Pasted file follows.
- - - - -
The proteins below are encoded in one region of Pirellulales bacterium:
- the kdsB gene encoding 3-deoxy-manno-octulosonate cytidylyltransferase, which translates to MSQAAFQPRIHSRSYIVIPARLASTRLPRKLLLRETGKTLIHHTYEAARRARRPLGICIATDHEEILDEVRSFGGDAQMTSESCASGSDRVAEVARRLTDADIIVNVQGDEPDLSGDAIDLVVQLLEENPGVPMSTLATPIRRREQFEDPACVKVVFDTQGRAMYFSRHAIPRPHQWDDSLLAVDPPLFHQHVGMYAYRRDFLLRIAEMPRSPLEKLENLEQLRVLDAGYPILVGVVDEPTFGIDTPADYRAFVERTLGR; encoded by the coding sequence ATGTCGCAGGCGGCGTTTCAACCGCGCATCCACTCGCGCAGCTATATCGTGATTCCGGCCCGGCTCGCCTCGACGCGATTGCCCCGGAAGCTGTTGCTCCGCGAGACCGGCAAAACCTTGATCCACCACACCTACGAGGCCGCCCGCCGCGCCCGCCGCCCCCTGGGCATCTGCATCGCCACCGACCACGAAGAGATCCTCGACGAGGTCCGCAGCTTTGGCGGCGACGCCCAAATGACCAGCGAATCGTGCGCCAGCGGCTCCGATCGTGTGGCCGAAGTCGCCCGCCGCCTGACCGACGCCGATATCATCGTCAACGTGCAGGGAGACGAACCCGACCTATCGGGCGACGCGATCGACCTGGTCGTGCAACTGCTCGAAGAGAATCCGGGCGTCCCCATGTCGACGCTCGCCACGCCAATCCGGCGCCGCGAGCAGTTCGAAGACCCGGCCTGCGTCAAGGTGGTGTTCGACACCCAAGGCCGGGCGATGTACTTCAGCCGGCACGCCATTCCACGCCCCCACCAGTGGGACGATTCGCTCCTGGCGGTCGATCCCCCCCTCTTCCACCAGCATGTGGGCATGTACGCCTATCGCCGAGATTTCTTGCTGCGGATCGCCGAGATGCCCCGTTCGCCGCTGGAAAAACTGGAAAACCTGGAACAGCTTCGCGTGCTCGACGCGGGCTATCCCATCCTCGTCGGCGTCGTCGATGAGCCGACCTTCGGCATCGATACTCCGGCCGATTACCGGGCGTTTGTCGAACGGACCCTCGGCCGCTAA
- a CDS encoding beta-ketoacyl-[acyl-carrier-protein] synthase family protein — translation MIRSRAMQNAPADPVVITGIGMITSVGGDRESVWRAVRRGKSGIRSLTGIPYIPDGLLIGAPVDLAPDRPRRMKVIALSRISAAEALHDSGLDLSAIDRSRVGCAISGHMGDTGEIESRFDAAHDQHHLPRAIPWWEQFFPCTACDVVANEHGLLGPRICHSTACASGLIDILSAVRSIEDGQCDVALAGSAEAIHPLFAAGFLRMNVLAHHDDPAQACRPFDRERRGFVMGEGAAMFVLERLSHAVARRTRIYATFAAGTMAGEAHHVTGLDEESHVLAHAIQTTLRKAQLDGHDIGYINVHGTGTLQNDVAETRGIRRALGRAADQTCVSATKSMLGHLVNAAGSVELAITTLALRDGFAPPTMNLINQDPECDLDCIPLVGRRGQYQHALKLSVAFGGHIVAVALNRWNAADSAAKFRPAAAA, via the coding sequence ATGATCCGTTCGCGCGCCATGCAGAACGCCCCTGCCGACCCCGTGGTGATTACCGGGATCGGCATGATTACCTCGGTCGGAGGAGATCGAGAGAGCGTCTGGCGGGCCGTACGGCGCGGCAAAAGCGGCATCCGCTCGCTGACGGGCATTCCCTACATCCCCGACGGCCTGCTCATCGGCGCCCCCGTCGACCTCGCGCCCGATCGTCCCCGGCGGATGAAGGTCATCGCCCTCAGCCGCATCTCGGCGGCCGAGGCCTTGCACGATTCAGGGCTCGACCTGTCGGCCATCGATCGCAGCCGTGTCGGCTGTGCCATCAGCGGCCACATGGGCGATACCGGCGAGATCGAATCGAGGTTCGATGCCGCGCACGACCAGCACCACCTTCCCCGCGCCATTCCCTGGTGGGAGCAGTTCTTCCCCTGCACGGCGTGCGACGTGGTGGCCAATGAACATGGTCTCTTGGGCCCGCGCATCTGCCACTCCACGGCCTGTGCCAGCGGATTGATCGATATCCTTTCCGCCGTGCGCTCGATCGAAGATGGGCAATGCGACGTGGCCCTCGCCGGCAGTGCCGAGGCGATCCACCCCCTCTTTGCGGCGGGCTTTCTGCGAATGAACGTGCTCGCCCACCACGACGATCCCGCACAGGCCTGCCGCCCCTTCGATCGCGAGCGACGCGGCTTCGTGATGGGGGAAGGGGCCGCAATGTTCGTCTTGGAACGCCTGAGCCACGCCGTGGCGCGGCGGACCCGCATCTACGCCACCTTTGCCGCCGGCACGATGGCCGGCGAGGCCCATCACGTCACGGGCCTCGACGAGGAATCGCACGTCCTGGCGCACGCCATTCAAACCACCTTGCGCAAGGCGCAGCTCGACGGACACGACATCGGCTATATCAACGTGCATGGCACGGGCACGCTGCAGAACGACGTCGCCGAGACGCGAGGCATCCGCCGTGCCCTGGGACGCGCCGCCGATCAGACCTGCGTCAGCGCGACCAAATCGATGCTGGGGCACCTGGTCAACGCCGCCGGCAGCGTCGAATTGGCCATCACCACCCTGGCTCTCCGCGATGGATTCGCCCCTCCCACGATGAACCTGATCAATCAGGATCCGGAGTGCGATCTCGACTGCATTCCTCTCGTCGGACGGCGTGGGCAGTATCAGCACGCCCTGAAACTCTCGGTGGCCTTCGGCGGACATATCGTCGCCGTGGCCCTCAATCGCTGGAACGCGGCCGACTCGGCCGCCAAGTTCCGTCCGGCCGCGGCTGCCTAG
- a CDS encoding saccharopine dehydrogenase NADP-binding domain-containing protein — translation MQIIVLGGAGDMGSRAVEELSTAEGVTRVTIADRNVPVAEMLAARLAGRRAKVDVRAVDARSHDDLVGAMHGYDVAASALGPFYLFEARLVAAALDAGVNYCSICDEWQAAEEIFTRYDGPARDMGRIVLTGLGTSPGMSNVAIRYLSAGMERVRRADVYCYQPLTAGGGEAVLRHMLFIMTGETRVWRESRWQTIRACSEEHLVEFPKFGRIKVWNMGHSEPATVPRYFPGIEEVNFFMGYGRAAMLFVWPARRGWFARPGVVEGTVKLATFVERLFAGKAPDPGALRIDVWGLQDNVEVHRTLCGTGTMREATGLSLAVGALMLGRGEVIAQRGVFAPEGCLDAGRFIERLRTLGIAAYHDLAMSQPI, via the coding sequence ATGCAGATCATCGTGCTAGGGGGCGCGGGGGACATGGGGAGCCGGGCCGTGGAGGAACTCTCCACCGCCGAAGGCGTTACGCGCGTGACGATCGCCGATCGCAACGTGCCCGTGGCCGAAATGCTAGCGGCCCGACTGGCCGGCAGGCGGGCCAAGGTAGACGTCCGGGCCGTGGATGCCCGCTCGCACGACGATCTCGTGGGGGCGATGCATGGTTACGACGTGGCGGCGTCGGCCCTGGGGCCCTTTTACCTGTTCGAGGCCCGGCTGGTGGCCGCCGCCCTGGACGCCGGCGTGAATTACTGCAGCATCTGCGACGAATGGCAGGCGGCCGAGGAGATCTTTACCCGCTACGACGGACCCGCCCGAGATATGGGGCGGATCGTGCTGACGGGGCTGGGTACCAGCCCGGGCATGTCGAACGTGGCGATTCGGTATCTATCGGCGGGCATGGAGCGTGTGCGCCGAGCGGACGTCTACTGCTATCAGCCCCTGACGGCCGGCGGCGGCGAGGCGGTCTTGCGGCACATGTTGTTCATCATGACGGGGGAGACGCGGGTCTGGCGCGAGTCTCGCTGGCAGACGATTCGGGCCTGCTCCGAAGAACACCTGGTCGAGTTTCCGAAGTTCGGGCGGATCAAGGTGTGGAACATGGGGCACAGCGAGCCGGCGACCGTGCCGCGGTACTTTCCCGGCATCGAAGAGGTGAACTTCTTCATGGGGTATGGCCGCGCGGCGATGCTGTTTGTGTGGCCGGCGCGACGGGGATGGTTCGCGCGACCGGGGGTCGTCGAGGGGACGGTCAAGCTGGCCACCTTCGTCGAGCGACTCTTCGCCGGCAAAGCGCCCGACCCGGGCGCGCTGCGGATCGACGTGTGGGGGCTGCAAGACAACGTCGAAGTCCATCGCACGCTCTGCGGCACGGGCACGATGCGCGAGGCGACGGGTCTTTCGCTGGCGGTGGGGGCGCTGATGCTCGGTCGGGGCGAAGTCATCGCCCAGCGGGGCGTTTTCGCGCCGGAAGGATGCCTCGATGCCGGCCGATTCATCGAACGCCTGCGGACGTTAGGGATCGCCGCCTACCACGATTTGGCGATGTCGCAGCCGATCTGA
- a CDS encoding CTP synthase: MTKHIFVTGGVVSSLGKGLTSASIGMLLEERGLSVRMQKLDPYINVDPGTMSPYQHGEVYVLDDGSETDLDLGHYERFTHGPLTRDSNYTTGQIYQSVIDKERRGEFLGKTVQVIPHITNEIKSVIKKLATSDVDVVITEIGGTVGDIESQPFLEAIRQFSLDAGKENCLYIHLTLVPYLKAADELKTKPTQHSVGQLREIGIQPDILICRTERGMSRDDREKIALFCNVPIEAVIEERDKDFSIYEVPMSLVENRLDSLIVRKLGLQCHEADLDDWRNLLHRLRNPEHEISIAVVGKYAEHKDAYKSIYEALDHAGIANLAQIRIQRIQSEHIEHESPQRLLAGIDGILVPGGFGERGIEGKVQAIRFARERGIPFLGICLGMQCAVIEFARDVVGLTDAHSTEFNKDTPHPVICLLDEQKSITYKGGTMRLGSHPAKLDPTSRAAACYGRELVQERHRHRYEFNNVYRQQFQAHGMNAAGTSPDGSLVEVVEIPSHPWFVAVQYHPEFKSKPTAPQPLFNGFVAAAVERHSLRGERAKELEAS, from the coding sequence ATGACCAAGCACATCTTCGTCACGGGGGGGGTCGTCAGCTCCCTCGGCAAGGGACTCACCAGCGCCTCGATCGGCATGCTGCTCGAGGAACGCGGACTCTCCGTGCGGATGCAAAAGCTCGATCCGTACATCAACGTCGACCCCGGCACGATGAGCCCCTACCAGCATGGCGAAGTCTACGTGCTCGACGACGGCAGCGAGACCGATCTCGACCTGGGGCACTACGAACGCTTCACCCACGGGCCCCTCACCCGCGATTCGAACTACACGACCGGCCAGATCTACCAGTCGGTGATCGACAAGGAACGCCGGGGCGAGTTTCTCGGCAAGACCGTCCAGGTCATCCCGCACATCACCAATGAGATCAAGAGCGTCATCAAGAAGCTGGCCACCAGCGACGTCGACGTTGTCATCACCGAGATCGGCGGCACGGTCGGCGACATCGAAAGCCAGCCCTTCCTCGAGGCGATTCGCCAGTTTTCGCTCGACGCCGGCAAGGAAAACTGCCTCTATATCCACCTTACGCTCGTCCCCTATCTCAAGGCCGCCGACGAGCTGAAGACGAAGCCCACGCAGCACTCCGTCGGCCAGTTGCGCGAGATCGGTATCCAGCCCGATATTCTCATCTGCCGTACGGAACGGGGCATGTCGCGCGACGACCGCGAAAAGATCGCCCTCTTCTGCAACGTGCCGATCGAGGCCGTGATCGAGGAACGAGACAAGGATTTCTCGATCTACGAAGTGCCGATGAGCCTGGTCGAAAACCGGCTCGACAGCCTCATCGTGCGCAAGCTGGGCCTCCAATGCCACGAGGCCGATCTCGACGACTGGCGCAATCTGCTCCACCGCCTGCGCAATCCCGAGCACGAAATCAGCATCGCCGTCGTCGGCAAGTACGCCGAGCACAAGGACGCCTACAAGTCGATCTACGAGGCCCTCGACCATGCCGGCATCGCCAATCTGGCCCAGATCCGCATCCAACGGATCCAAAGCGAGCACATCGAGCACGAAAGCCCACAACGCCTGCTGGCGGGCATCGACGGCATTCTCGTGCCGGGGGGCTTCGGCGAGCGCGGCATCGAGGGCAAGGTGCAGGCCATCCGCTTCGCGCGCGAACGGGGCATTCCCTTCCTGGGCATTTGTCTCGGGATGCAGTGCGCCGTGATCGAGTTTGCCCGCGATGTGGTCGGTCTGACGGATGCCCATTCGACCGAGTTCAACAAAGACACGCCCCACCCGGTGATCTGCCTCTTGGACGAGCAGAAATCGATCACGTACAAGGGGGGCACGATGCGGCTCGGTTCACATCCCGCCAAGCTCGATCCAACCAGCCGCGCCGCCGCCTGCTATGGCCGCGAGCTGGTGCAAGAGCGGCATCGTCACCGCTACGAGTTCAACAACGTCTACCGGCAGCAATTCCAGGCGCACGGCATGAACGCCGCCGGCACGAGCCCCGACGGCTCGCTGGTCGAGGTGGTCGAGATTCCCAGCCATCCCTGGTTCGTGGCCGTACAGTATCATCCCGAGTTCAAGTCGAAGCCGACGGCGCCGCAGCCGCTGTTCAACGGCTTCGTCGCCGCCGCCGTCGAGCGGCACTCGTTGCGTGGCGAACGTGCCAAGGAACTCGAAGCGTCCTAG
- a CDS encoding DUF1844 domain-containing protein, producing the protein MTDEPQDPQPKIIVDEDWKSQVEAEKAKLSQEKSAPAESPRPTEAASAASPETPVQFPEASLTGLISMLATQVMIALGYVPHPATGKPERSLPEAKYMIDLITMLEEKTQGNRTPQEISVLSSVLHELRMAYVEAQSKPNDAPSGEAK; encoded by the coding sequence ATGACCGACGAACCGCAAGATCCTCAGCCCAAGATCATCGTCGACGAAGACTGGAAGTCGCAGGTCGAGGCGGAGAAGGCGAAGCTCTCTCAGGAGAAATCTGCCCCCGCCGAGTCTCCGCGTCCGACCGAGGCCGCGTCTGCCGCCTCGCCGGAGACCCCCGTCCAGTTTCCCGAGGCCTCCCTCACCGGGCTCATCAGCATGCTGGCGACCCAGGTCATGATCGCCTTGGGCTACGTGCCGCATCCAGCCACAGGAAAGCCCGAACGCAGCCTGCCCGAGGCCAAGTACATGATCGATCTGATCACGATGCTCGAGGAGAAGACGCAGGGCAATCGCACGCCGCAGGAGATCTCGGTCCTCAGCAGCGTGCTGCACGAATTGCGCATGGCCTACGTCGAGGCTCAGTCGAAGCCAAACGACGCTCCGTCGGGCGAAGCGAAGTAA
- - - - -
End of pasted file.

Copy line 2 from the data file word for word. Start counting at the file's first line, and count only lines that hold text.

- the kdsB gene encoding 3-deoxy-manno-octulosonate cytidylyltransferase, which translates to MSQAAFQPRIHSRSYIVIPARLASTRLPRKLLLRETGKTLIHHTYEAARRARRPLGICIATDHEEILDEVRSFGGDAQMTSESCASGSDRVAEVARRLTDADIIVNVQGDEPDLSGDAIDLVVQLLEENPGVPMSTLATPIRRREQFEDPACVKVVFDTQGRAMYFSRHAIPRPHQWDDSLLAVDPPLFHQHVGMYAYRRDFLLRIAEMPRSPLEKLENLEQLRVLDAGYPILVGVVDEPTFGIDTPADYRAFVERTLGR; encoded by the coding sequence ATGTCGCAGGCGGCGTTTCAACCGCGCATCCACTCGCGCAGCTATATCGTGATTCCGGCCCGGCTCGCCTCGACGCGATTGCCCCGGAAGCTGTTGCTCCGCGAGACCGGCAAAACCTTGATCCACCACACCTACGAGGCCGCCCGCCGCGCCCGCCGCCCCCTGGGCATCTGCATCGCCACCGACCACGAAGAGATCCTCGACGAGGTCCGCAGCTTTGGCGGCGACGCCCAAATGACCAGCGAATCGTGCGCCAGCGGCTCCGATCGTGTGGCCGAAGTCGCCCGCCGCCTGACCGACGCCGATATCATCGTCAACGTGCAGGGAGACGAACCCGACCTATCGGGCGACGCGATCGACCTGGTCGTGCAACTGCTCGAAGAGAATCCGGGCGTCCCCATGTCGACGCTCGCCACGCCAATCCGGCGCCGCGAGCAGTTCGAAGACCCGGCCTGCGTCAAGGTGGTGTTCGACACCCAAGGCCGGGCGATGTACTTCAGCCGGCACGCCATTCCACGCCCCCACCAGTGGGACGATTCGCTCCTGGCGGTCGATCCCCCCCTCTTCCACCAGCATGTGGGCATGTACGCCTATCGCCGAGATTTCTTGCTGCGGATCGCCGAGATGCCCCGTTCGCCGCTGGAAAAACTGGAAAACCTGGAACAGCTTCGCGTGCTCGACGCGGGCTATCCCATCCTCGTCGGCGTCGTCGATGAGCCGACCTTCGGCATCGATACTCCGGCCGATTACCGGGCGTTTGTCGAACGGACCCTCGGCCGCTAA